Recently, the president of India sent out an invitation identifying herself as the president of Bharat, and the prime minister, Narendra Modi of the BJP, has now weighed in on the issue.* An opposition group has taken up the acronym INDIA, for Indian National Developmental Inclusive Alliance (ye gods, these acronym-loving politicians are really all the same everywhere in the world), and Modi, who has all of the subtlety of a grand piano crashing on the sidewalk after having been dropped from the top of the Empire State Building, observed that “India” appears in the names of the East India Company (the hated colonizers), the Indian Mujahideen (Muslim terrorists), and the Popular Front of India, a radical Muslim political group. “Chehre par chehre laga lete hai log” (“these people are wearing disguises”), Modi added about the opposition group.

India is, of course, an English word, and, in that sense, a reminder of India’s humiliation by foreign occupiers. But English is also one of India’s two national languages, and the only one of those two languages (the other is Hindi) that is spoken throughout the country. When I lived in India in the 1990s, anti-Hindi sentiment was so strong in the south of India that the locals would tear down signs in Hindi. The prime minister at the time did not even speak Hindi and delivered most of his speeches in English. (Until he didn’t. “Don’t force English on Hindi-speaking people!” went the complaint, until the PM tried giving a speech in Hindi, and it was a fiasco. The next day, my newspaper carried a cartoon of an angry nationalist bearing the placard: “Don’t force Hindi on Hindi-speaking people!”) English in our time is—in an important sense by no means limited to its widespread use in India—an Asian language. 

Countries do play with their names, of course. There are people in the Czech Republic who want the country to be known as Czechia. The Czech branch of our family tends to simply say Czech when referring to the country while speaking in English. This appears to be something countries do when they are suffering from a crisis in confidence: Nobody seems to be much confused about what to call France. (You know what I like about the French? Their government may be dysfunctional and their civil society deeply troubled, but the French never apologize for being French, for preferring the French language, French culture, and the French way of life.)

Among conservative activists, one hears a constant refrain that we should call ourselves this instead of that: nationalists and not conservatives, or classical liberals and not libertarians. Some say we shouldn’t call capitalism capitalism, but economic liberty or free markets or something else. People talk about nomenclature mainly when they don’t have anything useful or creative to say about the real issues. Conservatives in the United States have a lot of problems (mainly other “conservatives”), few of which really have to do with what we call ourselves. People who say they hate capitalism know what they are talking about, and they aren’t going to stop hating business and free markets and international exchange and the rest of it if we call it something else. People who don’t want pro-life laws aren’t going to start liking them if we don’t call them “pro-life.”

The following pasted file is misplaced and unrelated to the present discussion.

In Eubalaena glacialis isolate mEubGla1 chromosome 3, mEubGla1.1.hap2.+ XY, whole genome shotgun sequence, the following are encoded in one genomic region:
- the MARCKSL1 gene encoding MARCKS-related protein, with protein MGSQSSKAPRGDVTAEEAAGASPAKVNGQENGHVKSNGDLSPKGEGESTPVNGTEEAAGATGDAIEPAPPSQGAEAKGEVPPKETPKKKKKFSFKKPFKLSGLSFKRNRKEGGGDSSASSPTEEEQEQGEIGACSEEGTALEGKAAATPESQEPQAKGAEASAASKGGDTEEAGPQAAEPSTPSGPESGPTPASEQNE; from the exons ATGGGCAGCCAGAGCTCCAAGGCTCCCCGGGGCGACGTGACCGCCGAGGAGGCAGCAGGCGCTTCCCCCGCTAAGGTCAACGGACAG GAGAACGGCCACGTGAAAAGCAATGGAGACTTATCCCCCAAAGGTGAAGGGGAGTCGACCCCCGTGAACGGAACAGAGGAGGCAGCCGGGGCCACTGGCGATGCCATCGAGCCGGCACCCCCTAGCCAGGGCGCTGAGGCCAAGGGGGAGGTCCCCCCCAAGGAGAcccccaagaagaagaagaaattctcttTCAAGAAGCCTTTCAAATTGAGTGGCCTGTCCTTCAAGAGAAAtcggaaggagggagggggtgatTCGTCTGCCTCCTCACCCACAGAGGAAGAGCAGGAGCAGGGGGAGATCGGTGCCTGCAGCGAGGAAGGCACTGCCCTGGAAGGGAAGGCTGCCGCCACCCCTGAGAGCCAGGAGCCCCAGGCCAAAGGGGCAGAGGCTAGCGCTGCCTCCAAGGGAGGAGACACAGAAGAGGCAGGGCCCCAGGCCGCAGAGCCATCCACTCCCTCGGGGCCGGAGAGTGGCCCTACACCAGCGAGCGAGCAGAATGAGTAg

Similarly, the people in that very interesting country between Pakistan and Bangladesh—names that have interesting histories of their own!—can call themselves whatever they think best. But I don’t think a rebranding is going to solve any of that country’s very real problems, either—assuming that solving those problems is still something on Mr. Modi’s agenda. 

In Other Wordiness …

For the love of all that is good and holy, Texas Attorney General Ken Paxton is not “General Paxton,” or “General” anything, other than, you know, a general putz. “General” is a military rank; “attorney general” is not a rank of any kind. The “general” in “attorney general” is an adjective modifying the noun “attorney”—the attorney general is the attorney in charge of legal work that is general to the state. The military rank “general” has a similar origin—it is a shortening of “general officer” (from the French capitaine general). “General,” in that sense, means “overall,” or “having authority or position over a wide enterprise.” In some countries at some times, a business could give itself a name like General Motors, General Steel, General Electric, or General Mills without the government’s permission—such firms were expected to be quasi-state, corporatist enterprises. (Something General Electric has been at points in its corporate history.) But the CEO of General Mills is not General Harmening—he’s just “Jeff,” at least to his friends. (Presumably; I don’t know anything about the guy.) “General” was made into a military rank and title over the years; “attorney general” is just a job description.